This research emphasises that many governments are not meeting spending goals, and in many countries the financing gaps are so great that, even if they met the spending goals, expenditure would still fall short of what is needed. Expenditure would cover only 64% of estimated future funding requirements, leaving a gap of around a third of the total US$7.9 billion needed.
Resource allocation and health financing
The project Access to healthcare for vulnerable groups in West Africa with the Help NGO produces publications in order to make research results and knowledge more accessible. The authors have worked for 10 years on producing and applying scientific knowledge about healthcare access and financing in Africa and aim to share their observations by experimenting with using satirical cartoons as a knowledge sharing tool. Made by the designer Glez, this series of cartoon focuses on preconceived ideas that people can have about the implementation of free health care and health insurance coverage in Sub-Saharan Africa.
Over the 5-year period ending in 2018, 16 countries with a combined birth cohort of over 6 million infants requiring life-saving immunizations are scheduled to transition from outside financial and technical support for a number of their essential vaccines. This support has been provided over the past decade by the GAVI Alliance. Will these 16 countries be able to continue to sustain these vaccination efforts? To address this issue, GAVI and its partners are supporting transition planning, entailing country assessments of readiness to graduate and intensive dialogue with national officials to ensure a smooth transition process. The report presents learning form a pilot and observes that the experience of countries that have already transitioned should contribute to thinking about how such transition away from external funding can be achieved in low and middle income countries.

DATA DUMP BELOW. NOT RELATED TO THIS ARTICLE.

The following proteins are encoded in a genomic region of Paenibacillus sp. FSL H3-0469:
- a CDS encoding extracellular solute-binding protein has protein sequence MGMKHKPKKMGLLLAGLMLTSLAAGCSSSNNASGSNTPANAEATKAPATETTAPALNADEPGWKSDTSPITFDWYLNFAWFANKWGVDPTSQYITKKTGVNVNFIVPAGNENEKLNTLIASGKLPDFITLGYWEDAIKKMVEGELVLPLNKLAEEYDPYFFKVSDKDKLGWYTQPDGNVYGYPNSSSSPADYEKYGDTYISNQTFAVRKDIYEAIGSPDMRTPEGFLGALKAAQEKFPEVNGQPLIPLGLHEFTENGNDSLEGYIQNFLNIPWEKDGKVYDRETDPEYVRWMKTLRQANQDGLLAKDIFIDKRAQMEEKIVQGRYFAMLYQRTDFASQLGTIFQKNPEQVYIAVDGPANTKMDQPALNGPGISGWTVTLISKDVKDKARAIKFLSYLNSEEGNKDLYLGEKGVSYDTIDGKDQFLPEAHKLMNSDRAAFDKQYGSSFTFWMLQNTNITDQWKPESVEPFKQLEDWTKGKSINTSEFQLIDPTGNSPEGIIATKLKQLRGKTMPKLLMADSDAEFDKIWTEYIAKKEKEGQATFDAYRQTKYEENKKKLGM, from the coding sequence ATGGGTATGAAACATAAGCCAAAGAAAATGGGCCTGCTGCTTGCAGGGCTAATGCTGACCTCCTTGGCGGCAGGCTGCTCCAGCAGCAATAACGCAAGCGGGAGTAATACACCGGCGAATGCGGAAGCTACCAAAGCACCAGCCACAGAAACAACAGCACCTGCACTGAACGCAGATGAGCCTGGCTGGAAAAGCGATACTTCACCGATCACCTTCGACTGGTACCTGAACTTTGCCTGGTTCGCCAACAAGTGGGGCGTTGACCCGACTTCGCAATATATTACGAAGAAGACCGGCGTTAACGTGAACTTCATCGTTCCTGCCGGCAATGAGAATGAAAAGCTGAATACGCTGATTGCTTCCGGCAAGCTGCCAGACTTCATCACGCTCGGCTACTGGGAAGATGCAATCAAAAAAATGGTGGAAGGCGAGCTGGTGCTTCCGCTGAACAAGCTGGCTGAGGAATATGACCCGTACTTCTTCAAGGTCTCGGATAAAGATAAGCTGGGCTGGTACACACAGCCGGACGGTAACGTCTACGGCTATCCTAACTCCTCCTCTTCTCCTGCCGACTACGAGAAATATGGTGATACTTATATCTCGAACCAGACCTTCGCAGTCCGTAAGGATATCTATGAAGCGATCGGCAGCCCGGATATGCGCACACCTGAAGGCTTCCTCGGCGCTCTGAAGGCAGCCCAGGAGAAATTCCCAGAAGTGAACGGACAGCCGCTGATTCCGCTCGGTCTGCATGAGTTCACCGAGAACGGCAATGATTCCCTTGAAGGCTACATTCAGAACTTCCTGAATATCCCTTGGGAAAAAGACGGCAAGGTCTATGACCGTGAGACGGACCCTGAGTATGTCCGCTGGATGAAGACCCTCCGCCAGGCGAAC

Based on research conducted in 2012, the authors estimated the cost to the Rwandan health-care system of providing post-abortion care (PAC) due to unsafe abortions, a subject of policy importance not studied before at the national level. Thirty-nine public and private health facilities representing three levels of health care were randomly selected for data collection from key care providers and administrators for all five regions. Using an ingredients approach to costing, data were gathered on drugs, supplies, material, personnel time and hospitalisation. Additionally, direct non-medical costs such as overhead and capital costs were also measured. We found that the average annual PAC cost per client, across five types of abortion complications, was $93. The total cost of PAC nationally was estimated to be $1.7 million per year, 49% of which was expended on direct non-medical costs. Satisfying all demands for PAC would raise the national cost to $2.5 million per year. PAC comprises a significant share of total expenditure in reproductive health in Rwanda. Investing more resources in provision of contraceptive services to prevent unwanted or mistimed pregnancies would likely reduce health systems costs.
Equity in health care entails payment for health services according to the capacity to pay and the receipt of benefits according to need. In Uganda, as in many African countries, although equity is extolled in government policy documents, not much is known about who pays for, and who benefits from, health services. This paper assesses both equity in the financing and distribution of health care benefits in Uganda. Data are drawn from the most recent nationally representative Uganda National Household Survey 2009/10. Equity in health financing is assessed considering the main domestic health financing sources (i.e., taxes and direct out-of-pocket payments). This is achieved using bar charts and standard concentration and Kakwani indices. Benefit incidence analysis is used to assess the distribution of health services for both public and non-public providers across socio-economic groups and the need for care. Need is assessed using limitations in functional ability while socioeconomic groups are created using per adult equivalent consumption expenditure. Overall, health financing in Uganda is marginally progressive; the rich pay more as a proportion of their income than the poor. The various taxes are more progressive than out-of-pocket payments. However, taxes are a much smaller proportion of total health sector financing compared with out-of-pocket payments. The distribution of total health sector services benefits is pro-rich. The richest quintile receives 19.2% of total benefits compared to the 17.9% received by the poorest quintile. The rich also receive a much higher share of benefits relative to their need. Benefits from public health units are pro-poor while hospital based care, in both public and non-public sectors are pro-rich.